Thursday, August 28, 2008

Story Structure: What In The World Is It?

Let me first start by saying, I’m no teacher.

Wait a minute, I am. I mean, that little piece of paper they gave me upon completing my Master’s degree, as well as taking a bunch of NY State Certified exams, clearly gives me the right to screw up a bunch of young people’s lives.

So, I think it’s only fair that I share the wealth, and what better venue than this bloggy thing?

There are so many things I’ve learned over the years and so few of it I’ve retained. It’s taken me a while to warmly embrace the fact that I’m the living incarnation of “in one ear and out the other”.

So, I’ve recently began revision work, yet again, on a script of mine. A script that has been reworked so many times, I’ve started taking up residence and paying taxes in that world.

I’ve read almost every book on
screenwriting, attended a number of classes, seminars and courses, and even set up an appointment with the devil to discuss the market value of my soul. While I nodded at each pertinent piece of information put forth to me, I don’t think I really got half the babble. The more information I hoarded, the more it read like hieroglyphics.


Because I’m simple.

I hate when easy is made hard just to give it more credence - to make it sound more important and harder to achieve. And this is what I find rampant when it comes to the gurus... but that’s another post for another day. Hell, that’s three or four posts.

But anyway. One of the recent “ahhhh moments”, in terms of story structure, is that I had no freaking clue what the “experts” were talking about. Way too many high-falutent terms and “must-do” or peril. What is story structure? I’ll take a shot at it.

For me, it’s the way in which you tell your story from its beginning to end. I like analogies, so here’s one. Structure to me is like conceiving a child, giving birth and raising it until it’s ready to go out into the world - and even then, your job is not done. Every parent has their own set of values and “structure”. Of course, there are some basic rules that must be adhered to, like feeding, bathing and making sure not to drop it on its head too many times.

Story structure is what it is, and like raising a child, it’s up to the individual writer to figure out what works best for all involved. And with a script, there will be a whole lot of people involved.

First, what is it that you want? Now, going back to the analogy, some babies weren’t exactly planned, they just sorta happened - like cellulite. Does that make it less important, worthy or valuable? It’s going to leave its mark on you whether you want it to or not. It is what it is, and you begin work by rolling up your sleeves and saying, where do I go from here?

Planning is a tricky little sucker. What’s that saying about the best laid plans?

No, really? What’s the saying? I can never remember it.

Each baby is different; while some are easy going, allowing you to just pick up and travel the world, there are those little munchkins that need so much preparation, you’ll be bogged down for years. How do you KNOW what baby you’ll spawn? Like with most parents, trial and error, and with each new baby, things get a bit smoother (never really easier).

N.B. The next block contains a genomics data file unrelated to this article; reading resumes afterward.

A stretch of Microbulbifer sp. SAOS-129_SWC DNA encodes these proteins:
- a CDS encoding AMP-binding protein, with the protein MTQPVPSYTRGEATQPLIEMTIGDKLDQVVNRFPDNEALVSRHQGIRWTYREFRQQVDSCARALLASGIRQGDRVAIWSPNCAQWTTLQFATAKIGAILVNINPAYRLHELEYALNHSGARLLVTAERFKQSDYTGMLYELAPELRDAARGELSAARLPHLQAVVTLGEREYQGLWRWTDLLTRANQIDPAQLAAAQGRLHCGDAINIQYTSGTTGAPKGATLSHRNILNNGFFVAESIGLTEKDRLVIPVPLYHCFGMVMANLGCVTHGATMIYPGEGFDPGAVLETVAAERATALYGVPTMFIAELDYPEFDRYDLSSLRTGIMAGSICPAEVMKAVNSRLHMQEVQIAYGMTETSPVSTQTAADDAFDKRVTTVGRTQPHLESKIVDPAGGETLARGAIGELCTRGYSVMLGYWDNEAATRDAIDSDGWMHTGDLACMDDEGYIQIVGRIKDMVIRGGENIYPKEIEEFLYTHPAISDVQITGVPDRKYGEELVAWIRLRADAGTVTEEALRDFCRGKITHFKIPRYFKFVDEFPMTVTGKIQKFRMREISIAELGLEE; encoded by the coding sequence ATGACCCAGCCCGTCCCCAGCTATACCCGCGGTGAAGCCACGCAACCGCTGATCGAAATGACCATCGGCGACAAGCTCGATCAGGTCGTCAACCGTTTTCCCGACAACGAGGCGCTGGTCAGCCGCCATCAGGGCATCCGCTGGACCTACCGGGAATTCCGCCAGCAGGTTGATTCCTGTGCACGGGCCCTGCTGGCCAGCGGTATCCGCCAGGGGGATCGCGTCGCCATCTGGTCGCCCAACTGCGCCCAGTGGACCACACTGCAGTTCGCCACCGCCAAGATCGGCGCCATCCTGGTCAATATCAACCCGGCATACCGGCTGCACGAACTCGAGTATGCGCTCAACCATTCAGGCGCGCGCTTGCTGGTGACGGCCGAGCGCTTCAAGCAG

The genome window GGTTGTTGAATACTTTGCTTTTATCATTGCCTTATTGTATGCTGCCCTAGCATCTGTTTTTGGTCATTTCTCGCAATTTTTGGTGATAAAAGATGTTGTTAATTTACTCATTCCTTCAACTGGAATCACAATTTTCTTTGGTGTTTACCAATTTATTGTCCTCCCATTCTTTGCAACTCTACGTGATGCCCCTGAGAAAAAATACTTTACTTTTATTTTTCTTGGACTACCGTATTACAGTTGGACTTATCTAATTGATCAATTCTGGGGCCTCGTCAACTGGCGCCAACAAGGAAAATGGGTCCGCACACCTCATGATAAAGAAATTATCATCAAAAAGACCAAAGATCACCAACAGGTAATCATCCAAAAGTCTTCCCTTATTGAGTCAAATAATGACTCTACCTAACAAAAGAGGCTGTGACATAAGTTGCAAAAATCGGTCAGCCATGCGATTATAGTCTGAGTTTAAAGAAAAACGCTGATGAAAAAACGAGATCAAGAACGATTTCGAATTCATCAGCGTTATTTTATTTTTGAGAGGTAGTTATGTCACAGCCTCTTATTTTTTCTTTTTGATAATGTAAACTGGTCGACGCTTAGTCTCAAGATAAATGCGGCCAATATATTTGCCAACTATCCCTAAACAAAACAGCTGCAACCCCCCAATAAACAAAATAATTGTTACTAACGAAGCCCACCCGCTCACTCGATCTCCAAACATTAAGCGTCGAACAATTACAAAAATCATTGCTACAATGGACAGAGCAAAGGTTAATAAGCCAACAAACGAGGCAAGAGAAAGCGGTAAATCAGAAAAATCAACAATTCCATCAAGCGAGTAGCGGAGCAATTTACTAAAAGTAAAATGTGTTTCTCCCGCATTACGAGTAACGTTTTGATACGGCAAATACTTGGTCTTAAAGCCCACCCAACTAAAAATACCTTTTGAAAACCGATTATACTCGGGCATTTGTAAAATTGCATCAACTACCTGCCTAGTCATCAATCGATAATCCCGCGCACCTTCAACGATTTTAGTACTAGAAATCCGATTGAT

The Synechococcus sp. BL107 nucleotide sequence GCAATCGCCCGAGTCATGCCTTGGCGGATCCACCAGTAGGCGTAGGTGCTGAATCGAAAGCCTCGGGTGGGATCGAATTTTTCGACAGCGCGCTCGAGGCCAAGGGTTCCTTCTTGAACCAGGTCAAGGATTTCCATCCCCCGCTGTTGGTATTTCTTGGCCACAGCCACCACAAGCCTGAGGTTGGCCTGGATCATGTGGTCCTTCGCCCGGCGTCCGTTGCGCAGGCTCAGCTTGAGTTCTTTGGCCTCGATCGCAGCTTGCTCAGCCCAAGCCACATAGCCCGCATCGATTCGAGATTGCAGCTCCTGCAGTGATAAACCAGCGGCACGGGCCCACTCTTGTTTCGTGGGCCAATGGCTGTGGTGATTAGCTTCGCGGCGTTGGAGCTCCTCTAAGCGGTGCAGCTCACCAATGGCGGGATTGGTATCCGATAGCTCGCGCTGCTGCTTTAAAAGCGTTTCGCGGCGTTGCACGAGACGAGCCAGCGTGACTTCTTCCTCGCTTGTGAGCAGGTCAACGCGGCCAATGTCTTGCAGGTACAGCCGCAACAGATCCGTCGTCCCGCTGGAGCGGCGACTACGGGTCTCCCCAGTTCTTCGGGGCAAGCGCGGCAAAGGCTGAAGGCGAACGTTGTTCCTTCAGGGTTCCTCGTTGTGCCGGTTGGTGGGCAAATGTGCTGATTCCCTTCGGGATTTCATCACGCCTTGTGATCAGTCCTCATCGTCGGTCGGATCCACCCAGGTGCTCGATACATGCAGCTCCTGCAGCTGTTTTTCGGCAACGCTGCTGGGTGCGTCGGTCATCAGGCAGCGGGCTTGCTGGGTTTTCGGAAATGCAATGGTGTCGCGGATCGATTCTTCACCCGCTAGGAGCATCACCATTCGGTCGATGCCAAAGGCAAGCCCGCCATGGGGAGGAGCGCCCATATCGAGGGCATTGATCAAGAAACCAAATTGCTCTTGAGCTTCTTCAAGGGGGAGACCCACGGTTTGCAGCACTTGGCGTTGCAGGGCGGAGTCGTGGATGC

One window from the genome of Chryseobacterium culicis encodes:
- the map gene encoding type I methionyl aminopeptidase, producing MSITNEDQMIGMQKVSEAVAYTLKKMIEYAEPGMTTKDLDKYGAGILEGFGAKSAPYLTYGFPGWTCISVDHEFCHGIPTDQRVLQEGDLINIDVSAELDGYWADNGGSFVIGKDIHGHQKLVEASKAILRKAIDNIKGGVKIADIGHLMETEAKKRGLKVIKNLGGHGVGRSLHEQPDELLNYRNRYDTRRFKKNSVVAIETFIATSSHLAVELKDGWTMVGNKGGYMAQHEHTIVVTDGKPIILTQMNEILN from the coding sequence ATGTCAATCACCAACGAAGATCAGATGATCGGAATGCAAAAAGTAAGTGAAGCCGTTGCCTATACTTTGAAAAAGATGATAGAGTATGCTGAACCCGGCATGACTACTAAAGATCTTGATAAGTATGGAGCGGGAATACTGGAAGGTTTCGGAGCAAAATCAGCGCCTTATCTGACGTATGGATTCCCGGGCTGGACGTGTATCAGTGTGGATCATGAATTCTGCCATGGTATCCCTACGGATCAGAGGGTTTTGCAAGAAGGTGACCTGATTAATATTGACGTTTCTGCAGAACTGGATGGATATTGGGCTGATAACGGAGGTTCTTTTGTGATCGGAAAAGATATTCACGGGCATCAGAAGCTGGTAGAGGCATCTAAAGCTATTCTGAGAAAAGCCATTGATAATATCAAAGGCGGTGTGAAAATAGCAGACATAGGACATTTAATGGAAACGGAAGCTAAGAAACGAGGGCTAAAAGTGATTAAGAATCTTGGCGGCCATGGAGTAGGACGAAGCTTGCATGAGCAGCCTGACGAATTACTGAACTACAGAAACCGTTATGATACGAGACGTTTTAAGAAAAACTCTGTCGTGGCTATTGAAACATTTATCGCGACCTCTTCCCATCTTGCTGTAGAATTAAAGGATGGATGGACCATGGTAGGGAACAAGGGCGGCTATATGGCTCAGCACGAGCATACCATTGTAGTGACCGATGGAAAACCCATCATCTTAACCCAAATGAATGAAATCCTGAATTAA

Planning is inevitable. You have to plan for those doctor visits, then you plan the first birthday party, then the first babysitter, then the first day of school, then another birthday party and more milestones, over and and over again. There’s an inherent “structure” to every child. First and foremost, they don’t skip years - they don’t have built-in time machines. A year goes by, then another one, and so-forth. Now, each baby ages - or what doctors label develops - differently. Some will require methods, treatments and special attention throughout their life that others will have no need for.

While every child is just that, a child, no two are alike. Okay, don’t throw that identical twin thing at me. Even identical children are not identical below the surface of it all. Each one of these mini-yous will require a few set parameters, or what superparents like to call boundaries. And every single child will test these boundaries at one point or another throughout their development. The parent who fares better is the one who realizes the real lesson is learned in failing - or stumbling through these moments.

If you’re anything like me, ADD has kicked in and all this analogy crap is getting you nowhere.

What is structure?

It’s like raising a child.

Aww, crap... here we go again.

No, no, it’s like the steps used to help guide your chid to its most fully realized potential. It takes hard work and determination. It takes sleepless hours and mistake after mistake. It takes a steady hand, but a strong voice. It takes patience and understanding. But, most of all, it takes love.

I’ve come to understand that every page of my script must be filled with love. No, not some lovey-dovey scene between characters, but a love that I have for the nature of it. I must love the work as a whole, flaws and all. Even when I’m frustrated and have sent it away for months, maybe even years, I must be able to pick it up and love it with every inch of my being. Because, with the strong foundation of love, everything is possible.

Structure is a strong foundation built on love. How do you get there? You find YOUR way, but most importantly, you follow your heart. If this doesn’t work, spend hours, days, months reading all the guru books, attending classes and plain becoming frustrated until it finally clicks for YOU. That’s how I learn.

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